Water runs along a farm irrigation ditch in Richvale, Calif.

How did life begin? What’s the cure for cancer? What causes Alzheimer’s? Are we alone in the universe? When will we run out of water? Is our air safe to breathe? How much can we alter our environment and still survive?

Science cannot solve all of our mysteries. It is, after all, a human process – one often clouded in uncertainty. Yet science is more than a compilation of data and statistics. It is the pursuit of evidence-based answers to the questions that bedevil us, and even if we don’t ever have clarity, this pursuit brings us knowledge, shining light on what we know as well as what we still need to figure out. Silencing scientists plunges us back into darkness.

Yet today an anti-science attitude has infiltrated many aspects of our government and politicized its decision-making. In my 35 years of covering these topics as a journalist, I have never encountered such extreme dismay and alarm from scientists about the threats they encounter while they seek answers to critical questions.

One longtime public health researcher said that scientists feel under siege from “industrial-scale doubt promulgators,” extreme social media harassment and personal attacks.

“If you discover something important that requires an industry or industries to rethink their practices and products, you are guaranteed to invite a deluge of unwanted attention, and you will not have the resources to defend yourself,” this university scientist told me. “It is hard to have optimism that any important discovery I might make and publish will have a positive influence on potential policy implications.”

Defending science should not be a partisan issue. The gathering of evidence and the pursuit of truth should be at the core of every decision we make, every policy that is formulated, every effort to protect the health of people and the planet. Science will not always provide sensible solutions to the problems plaguing our world. But at the very least, politicians and policymakers must understand the facts, the correlations, the relationships, the data, the laws of nature, before they act, rather than molding the facts to suit their personal convictions, ignoring the science if they disagree or even eliminating the pursuit of science.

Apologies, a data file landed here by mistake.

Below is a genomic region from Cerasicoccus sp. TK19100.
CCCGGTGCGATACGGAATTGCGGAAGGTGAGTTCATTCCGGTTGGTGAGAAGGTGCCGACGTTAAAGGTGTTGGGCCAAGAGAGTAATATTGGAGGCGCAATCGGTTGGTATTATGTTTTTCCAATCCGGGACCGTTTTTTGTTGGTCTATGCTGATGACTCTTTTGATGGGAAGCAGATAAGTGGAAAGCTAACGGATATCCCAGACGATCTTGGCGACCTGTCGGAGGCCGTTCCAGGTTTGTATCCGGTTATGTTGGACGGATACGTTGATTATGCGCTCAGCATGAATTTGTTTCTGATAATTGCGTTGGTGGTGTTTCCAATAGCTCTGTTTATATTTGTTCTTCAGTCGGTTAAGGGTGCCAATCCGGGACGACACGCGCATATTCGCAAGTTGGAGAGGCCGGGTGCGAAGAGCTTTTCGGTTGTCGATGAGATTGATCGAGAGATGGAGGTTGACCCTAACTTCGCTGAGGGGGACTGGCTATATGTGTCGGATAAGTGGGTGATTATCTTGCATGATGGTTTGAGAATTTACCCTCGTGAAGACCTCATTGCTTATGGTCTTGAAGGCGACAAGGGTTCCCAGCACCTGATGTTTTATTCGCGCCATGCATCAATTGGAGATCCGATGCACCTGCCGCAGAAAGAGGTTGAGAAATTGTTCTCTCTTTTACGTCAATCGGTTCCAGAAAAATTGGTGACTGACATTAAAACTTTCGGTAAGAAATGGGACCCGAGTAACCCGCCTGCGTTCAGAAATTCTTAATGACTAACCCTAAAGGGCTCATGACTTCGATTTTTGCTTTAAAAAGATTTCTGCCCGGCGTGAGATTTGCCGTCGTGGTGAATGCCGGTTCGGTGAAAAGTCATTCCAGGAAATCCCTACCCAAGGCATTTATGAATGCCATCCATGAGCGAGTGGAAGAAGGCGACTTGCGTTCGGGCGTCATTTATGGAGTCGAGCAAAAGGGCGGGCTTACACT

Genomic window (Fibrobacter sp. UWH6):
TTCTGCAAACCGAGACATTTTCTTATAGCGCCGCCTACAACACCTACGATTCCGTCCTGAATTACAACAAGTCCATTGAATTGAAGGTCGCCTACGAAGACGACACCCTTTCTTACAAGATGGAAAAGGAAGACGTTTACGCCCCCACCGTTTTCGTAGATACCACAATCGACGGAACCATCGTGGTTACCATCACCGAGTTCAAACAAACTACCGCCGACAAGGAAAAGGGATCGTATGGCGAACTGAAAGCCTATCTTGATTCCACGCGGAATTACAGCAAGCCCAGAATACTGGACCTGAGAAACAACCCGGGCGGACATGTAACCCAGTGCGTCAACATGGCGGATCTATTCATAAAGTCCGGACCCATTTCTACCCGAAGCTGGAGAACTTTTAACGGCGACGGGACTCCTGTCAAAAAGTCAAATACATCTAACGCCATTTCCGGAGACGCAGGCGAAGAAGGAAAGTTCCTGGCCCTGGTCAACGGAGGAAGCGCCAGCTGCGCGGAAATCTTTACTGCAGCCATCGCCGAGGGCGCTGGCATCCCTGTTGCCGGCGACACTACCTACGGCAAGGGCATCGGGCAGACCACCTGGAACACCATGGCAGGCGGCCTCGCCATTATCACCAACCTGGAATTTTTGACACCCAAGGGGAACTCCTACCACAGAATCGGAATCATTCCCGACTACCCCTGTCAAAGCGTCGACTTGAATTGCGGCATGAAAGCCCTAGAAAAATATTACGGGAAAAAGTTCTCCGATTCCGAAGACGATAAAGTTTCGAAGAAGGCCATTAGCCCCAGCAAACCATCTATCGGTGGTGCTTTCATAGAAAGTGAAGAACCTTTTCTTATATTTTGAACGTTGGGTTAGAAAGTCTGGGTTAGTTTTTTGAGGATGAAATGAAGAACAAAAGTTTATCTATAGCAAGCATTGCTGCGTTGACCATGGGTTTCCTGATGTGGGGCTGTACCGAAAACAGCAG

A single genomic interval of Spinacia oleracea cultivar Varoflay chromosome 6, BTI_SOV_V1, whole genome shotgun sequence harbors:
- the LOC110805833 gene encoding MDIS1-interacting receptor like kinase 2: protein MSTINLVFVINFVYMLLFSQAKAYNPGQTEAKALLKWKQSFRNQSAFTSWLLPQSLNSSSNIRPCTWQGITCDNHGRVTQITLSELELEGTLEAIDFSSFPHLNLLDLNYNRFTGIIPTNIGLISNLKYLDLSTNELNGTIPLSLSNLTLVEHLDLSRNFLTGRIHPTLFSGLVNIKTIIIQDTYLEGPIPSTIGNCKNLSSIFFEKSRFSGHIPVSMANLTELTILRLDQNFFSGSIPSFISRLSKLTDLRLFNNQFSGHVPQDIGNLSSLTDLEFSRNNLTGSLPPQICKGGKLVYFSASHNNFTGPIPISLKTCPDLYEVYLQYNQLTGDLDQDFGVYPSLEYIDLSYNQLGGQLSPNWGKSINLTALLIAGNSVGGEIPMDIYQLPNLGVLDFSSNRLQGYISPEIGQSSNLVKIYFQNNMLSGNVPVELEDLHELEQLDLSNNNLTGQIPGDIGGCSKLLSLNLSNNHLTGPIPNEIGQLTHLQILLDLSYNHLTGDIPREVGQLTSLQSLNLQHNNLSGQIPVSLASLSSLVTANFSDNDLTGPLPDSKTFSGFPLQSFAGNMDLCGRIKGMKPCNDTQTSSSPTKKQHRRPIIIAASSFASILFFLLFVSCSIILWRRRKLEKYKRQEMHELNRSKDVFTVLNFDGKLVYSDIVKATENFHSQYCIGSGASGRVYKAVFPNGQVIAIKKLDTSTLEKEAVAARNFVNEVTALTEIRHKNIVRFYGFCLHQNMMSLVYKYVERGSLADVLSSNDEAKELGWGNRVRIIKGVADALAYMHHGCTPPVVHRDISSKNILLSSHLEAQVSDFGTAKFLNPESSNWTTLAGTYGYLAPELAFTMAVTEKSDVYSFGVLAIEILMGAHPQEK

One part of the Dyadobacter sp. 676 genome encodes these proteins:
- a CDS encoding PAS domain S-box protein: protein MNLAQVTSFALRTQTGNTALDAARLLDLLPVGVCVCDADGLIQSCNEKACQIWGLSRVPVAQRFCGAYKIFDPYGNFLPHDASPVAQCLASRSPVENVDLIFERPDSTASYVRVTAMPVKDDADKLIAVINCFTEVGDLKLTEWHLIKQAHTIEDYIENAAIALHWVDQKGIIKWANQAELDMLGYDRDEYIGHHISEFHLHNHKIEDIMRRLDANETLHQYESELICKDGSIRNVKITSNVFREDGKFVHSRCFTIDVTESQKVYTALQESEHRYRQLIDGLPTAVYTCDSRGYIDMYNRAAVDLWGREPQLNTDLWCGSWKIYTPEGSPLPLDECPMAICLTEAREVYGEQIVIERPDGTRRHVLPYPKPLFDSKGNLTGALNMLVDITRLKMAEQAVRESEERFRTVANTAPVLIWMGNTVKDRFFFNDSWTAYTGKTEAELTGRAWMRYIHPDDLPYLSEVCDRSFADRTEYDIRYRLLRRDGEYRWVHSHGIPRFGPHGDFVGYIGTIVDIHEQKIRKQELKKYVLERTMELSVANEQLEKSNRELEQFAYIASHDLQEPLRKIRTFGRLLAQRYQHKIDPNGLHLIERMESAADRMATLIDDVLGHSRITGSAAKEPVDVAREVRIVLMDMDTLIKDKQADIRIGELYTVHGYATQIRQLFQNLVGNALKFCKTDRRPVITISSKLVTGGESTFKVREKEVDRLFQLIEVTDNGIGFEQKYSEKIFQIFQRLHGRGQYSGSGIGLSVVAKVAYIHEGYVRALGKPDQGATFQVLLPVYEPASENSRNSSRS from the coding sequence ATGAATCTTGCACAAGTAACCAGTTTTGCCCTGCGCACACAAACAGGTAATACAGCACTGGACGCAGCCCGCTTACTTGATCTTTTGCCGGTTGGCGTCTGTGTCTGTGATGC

Science should be the starting point for most every discussion we have.

With this in mind, understanding science is more important than ever. “Science literacy is the artery through which the solutions of tomorrow’s problems flow,” said astrophysicist and science communicator Neil deGrasse Tyson.

“We must take science out of the labs and journals,” declared the scientists who championed the March for Science, “and share it with the world.”

At Reveal from The Center for Investigative Reporting, we share that common goal. We have assembled a team to reveal conflicts between science and government and investigate the politicization of decision-making and the misuse of science, which poses threats to our health, welfare and resources. Ideas are welcome; please send them to me, Senior Editor Marla Cone, at mcone@revealnews.org.

Creative Commons License

Republish our articles for free, online or in print, under a Creative Commons license.

Marla Cone is a senior editor for Reveal from The Center for Investigative Reporting. She leads a new initiative tracking the real-life effects of the anti-science mentality that has seeped into many corners of the federal government. Cone is the only journalist to be named a Pew Marine Conservation Fellow, a lifetime honor usually reserved for scientists, and was a founding member of the Society of Environmental Journalists. Cone previously was senior editor of environment at National Geographic magazine and editor in chief of a nonprofit news organization, Environmental Health News, where she directed several projects. She was an environmental reporter at the Los Angeles Times for 18 years. Her reporting has won two national Scripps Howard Edward J. Meeman Awards, and her book on extreme chemical contamination in the Arctic, “Silent Snow: The Slow Poisoning of the Arctic,” was a finalist for a National Academies Communications Award. She has taught at the University of California, Berkeley’s Graduate School of Journalism, where she was the first Hewlett Foundation fellow for environmental journalism.